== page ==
Wednesday, July 31, 2013

1307.7966 (Avinash A. Deshpande et al.)

OH Maser Sources in W49N: Probing Magnetic Field and Differential Anisotropic Scattering with Zeeman pairs using the VLBA    [PDF]

Avinash A. Deshpande, W. M. Goss, J. E. Mendoza-Torres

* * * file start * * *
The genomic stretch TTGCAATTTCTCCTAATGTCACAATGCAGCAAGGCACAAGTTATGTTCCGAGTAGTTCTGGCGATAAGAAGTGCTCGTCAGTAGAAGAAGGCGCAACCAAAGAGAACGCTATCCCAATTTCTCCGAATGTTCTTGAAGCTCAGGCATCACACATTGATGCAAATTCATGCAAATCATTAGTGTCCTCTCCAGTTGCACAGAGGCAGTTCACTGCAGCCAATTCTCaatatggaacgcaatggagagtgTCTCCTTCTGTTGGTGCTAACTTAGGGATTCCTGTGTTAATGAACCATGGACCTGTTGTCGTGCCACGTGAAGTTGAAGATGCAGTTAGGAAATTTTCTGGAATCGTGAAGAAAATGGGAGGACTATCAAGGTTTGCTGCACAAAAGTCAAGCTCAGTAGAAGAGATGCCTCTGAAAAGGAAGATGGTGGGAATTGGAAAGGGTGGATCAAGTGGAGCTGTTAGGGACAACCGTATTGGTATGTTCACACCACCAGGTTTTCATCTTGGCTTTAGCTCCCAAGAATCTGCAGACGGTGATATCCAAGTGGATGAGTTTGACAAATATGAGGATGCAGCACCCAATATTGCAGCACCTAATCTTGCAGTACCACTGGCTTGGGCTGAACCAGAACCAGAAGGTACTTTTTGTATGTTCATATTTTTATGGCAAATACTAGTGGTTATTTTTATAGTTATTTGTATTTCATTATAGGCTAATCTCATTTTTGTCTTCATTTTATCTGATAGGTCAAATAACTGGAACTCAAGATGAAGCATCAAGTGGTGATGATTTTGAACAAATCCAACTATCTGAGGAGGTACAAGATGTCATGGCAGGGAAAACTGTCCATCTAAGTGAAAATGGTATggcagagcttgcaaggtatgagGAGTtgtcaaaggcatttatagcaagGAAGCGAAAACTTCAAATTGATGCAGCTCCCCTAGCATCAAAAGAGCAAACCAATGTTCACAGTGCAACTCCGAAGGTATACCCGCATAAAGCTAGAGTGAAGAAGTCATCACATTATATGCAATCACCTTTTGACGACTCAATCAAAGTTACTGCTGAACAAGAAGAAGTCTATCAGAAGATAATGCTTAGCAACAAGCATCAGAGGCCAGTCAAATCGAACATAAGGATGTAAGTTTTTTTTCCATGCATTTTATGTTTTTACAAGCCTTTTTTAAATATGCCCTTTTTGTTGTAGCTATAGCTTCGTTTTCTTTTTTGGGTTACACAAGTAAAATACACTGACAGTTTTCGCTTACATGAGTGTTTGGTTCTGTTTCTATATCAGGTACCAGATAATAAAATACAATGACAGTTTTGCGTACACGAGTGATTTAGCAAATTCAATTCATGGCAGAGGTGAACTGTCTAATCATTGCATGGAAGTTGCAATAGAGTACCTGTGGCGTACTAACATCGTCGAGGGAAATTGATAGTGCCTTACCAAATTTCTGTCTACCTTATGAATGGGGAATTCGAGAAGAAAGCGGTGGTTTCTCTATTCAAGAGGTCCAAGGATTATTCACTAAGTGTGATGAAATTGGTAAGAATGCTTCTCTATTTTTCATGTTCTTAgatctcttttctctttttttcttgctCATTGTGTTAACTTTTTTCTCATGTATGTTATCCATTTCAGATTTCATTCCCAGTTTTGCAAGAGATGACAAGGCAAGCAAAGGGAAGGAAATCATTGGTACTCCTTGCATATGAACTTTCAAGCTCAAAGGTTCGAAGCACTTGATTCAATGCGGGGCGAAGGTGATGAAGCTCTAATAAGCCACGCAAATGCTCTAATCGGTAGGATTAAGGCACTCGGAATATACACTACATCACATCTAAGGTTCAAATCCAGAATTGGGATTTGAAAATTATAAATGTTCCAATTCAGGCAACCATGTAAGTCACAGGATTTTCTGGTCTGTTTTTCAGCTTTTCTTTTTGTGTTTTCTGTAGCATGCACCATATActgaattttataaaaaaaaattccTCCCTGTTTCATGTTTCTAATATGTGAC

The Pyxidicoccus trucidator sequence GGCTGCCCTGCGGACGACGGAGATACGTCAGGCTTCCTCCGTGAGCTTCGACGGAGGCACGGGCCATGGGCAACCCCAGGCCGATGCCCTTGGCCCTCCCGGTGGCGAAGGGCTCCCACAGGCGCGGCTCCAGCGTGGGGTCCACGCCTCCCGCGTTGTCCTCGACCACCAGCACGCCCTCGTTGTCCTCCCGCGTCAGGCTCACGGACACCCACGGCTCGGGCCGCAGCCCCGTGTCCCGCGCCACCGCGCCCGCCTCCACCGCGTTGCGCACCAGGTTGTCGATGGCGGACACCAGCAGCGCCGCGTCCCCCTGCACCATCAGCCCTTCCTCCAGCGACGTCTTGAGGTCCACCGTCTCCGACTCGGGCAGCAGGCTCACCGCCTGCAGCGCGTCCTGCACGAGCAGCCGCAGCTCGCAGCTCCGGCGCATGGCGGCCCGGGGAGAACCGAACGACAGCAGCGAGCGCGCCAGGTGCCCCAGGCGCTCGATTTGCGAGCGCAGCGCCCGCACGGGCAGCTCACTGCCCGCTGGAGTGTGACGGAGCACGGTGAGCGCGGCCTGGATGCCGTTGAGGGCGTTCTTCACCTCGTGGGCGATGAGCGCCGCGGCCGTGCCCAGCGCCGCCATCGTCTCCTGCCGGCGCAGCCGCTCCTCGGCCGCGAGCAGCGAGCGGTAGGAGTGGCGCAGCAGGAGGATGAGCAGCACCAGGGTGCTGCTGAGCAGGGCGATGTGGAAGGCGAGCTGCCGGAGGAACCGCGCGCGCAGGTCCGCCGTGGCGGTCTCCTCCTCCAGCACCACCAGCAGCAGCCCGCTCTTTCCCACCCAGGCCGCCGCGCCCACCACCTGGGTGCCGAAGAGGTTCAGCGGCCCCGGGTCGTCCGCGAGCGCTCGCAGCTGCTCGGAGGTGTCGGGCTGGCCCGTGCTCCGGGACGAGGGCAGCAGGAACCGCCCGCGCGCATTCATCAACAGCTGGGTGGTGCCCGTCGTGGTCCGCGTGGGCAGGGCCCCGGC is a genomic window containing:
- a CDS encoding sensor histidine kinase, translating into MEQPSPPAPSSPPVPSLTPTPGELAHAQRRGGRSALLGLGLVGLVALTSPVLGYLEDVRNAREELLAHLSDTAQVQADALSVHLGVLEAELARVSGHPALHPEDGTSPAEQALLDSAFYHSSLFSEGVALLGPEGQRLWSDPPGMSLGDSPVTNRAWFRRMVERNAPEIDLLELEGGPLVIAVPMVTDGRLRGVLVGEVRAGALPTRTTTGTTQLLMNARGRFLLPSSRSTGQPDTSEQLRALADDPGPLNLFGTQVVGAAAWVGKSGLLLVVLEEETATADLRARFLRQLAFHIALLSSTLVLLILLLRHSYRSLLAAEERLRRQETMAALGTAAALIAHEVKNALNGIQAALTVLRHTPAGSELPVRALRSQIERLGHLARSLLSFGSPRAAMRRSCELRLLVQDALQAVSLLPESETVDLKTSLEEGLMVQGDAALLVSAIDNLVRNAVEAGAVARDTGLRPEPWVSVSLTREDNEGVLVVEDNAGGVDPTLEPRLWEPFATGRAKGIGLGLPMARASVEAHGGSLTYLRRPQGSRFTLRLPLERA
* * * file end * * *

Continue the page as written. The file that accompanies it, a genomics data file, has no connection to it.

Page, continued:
Our analysis of a VLBA 12-hour synthesis observation of the OH masers in a well-known star-forming region W49N has yielded valuable data that enables us to probe distributions of magnetic fields in both the maser columns and the intervening interstellar medium (ISM). The data consisting of detailed high angular-resolution images (with beam-width ~20 milli-arc-seconds) of several dozen OH maser sources or "spots", at 1612, 1665 and 1667 MHz, reveal anisotropic scatter broadening, with typical sizes of a few tens of milli-arc-seconds and axial ratios between 1.5 to 3. Such anisotropies have been reported earlier by Desai, Gwinn & Diamond (1994) and interpreted as induced by the local magnetic field parallel to the Galactic plane. However, we find a) the apparent angular sizes on the average a factor of ~2.5 less than those reported by Desai et al. (1994), indicating significantly less scattering than inferred earlier, and b) a significant deviation in the average orientation of the scatter-broadened images (by ~10 degrees) from that implied by the magnetic field in the Galactic plane. More intriguingly, for a few Zeeman pairs in our set, significant differences (up to 6 sigma) are apparent in the scatter broadened images for the two hands of circular polarization, even when apparent velocity separation is less than 0.1 km/s. This may possibly be the first example of a Faraday rotation contribution to the diffractive effects in the ISM. Using the Zeeman pairs, we also study the distribution of magnetic field in the W49N complex, finding no significant trend in the spatial structure function. In this paper, we present the details of our observations and analysis leading to these findings, discuss implications of our results for the intervening anisotropic magneto-ionic medium, and suggest the possible implications for the structure of magnetic fields within this star-forming region.
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